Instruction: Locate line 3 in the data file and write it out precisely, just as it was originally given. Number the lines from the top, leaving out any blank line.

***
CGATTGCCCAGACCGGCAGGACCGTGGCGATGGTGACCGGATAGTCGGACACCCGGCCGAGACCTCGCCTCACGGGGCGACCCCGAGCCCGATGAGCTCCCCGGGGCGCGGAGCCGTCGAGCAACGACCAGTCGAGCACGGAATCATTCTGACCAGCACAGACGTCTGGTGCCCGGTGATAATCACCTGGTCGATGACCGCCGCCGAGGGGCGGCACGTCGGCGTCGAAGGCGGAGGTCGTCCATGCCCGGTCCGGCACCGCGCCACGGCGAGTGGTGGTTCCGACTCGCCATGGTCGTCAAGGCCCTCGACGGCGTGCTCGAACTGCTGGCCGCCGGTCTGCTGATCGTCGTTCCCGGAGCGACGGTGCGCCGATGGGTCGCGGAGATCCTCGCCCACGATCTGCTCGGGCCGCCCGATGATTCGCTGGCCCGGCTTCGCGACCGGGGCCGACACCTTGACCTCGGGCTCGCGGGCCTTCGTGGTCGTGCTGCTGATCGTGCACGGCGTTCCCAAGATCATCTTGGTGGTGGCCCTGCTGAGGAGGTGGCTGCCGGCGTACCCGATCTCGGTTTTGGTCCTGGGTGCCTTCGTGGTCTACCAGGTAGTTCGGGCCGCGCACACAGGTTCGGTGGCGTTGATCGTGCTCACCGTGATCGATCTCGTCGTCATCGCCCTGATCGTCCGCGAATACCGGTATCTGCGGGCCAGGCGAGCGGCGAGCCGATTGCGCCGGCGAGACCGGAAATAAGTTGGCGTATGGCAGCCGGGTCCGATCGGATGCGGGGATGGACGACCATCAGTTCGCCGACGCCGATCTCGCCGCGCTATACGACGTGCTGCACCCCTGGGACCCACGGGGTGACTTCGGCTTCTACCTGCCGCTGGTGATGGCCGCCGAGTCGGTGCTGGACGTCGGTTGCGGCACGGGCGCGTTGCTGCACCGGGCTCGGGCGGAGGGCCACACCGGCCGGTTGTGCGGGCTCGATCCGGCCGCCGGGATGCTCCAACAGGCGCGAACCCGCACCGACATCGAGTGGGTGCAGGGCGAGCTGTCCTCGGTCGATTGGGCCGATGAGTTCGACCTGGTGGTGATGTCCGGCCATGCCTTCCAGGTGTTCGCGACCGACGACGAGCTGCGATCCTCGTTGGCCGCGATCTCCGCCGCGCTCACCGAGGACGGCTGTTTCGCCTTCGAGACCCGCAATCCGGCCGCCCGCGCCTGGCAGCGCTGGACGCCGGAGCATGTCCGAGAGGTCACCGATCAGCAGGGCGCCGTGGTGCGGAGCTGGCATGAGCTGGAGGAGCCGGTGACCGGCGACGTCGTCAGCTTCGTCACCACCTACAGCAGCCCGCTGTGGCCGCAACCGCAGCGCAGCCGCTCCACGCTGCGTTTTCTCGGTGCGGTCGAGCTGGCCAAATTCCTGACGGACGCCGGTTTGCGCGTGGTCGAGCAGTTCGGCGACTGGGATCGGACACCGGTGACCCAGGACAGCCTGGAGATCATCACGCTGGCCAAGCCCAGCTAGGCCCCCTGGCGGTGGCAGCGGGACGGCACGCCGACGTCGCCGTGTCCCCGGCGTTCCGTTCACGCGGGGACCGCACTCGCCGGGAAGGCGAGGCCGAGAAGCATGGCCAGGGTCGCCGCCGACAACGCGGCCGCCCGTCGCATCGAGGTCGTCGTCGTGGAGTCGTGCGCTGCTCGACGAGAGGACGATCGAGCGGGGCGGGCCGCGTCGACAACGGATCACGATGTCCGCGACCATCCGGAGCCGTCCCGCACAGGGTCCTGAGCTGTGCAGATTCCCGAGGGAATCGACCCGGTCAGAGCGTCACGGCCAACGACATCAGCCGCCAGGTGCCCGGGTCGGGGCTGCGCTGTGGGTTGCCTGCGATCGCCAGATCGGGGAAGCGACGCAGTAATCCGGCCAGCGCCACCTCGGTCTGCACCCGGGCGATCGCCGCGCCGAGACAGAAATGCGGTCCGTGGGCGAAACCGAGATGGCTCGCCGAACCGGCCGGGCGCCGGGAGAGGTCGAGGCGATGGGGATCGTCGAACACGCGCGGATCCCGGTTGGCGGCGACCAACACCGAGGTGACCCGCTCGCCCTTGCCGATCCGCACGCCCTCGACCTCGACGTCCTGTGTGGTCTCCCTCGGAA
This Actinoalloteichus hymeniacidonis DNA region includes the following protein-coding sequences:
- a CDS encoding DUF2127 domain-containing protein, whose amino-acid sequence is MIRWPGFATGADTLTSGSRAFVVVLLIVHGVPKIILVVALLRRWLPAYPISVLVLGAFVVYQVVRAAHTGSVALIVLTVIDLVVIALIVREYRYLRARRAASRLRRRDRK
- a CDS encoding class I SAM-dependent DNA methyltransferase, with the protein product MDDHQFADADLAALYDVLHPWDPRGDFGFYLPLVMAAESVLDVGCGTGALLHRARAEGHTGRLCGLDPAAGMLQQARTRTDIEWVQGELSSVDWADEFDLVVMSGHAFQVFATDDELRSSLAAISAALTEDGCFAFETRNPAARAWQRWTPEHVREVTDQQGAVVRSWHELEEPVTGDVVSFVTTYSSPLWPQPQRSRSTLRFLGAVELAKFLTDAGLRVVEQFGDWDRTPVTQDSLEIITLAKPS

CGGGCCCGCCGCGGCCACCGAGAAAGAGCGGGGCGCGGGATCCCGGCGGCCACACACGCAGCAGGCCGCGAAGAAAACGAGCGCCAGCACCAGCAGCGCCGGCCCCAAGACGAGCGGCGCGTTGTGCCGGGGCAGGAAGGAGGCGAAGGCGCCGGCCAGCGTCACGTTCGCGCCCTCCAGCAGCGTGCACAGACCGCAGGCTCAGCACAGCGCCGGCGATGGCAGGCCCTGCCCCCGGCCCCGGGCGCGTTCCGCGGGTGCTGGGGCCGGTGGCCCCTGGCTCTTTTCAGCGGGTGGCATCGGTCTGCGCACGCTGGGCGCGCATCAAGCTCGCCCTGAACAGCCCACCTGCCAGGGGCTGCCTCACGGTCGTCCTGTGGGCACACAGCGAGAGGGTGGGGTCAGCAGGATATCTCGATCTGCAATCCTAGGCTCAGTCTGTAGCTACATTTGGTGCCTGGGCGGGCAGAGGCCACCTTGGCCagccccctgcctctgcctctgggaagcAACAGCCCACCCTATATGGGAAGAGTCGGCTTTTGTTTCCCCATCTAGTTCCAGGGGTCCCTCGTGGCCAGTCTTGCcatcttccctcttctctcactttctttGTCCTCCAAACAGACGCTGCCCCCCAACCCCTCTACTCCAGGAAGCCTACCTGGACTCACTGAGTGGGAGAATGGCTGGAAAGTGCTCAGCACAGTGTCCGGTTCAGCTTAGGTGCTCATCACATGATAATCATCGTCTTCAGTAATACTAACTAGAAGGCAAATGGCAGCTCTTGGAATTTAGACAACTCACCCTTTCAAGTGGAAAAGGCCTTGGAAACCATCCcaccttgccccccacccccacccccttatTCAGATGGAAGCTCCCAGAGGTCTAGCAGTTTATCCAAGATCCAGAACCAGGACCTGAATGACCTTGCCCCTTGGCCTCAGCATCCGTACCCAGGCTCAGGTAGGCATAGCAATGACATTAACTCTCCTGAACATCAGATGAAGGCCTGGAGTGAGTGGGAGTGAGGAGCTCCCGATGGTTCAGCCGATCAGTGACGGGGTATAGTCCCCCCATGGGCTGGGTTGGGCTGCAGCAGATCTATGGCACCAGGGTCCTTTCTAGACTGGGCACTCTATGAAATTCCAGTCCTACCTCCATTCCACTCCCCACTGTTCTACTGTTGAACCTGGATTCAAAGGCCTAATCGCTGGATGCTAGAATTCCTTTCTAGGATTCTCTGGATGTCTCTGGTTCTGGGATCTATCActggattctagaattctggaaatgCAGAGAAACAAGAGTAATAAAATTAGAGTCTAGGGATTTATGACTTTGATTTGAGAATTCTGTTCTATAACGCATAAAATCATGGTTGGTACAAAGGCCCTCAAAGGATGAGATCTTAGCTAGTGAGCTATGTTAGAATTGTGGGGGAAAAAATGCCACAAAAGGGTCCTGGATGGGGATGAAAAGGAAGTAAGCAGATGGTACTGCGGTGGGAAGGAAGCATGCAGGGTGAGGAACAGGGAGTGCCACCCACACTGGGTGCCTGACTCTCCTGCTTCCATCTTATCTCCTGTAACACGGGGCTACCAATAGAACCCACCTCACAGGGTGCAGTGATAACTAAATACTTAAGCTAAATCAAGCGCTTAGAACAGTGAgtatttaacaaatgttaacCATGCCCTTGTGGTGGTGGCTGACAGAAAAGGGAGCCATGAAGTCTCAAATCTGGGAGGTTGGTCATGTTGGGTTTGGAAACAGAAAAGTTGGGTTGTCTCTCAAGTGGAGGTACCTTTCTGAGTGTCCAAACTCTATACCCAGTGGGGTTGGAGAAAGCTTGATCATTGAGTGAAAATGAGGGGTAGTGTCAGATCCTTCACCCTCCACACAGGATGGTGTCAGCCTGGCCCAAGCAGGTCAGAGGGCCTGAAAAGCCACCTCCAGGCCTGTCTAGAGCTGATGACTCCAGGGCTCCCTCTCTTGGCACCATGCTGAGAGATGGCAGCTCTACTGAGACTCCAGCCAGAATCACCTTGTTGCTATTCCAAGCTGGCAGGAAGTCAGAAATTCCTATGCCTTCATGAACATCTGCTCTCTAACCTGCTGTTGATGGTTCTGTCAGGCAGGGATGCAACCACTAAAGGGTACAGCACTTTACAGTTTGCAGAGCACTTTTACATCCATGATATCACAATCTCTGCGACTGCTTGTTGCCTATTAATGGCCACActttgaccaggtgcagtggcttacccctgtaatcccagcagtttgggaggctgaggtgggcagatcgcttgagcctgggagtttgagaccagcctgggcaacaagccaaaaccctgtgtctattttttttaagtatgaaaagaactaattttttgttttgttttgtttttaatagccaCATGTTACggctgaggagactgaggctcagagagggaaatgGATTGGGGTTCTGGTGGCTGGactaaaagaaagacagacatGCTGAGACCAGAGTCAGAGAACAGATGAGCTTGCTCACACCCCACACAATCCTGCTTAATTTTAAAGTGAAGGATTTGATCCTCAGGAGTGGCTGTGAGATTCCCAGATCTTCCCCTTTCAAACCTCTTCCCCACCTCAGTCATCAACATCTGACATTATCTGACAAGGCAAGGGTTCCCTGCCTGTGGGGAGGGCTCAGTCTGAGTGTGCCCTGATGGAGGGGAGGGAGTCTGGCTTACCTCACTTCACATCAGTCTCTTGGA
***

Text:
- a CDS encoding DUF2127 domain-containing protein, whose amino-acid sequence is MIRWPGFATGADTLTSGSRAFVVVLLIVHGVPKIILVVALLRRWLPAYPISVLVLGAFVVYQVVRAAHTGSVALIVLTVIDLVVIALIVREYRYLRARRAASRLRRRDRK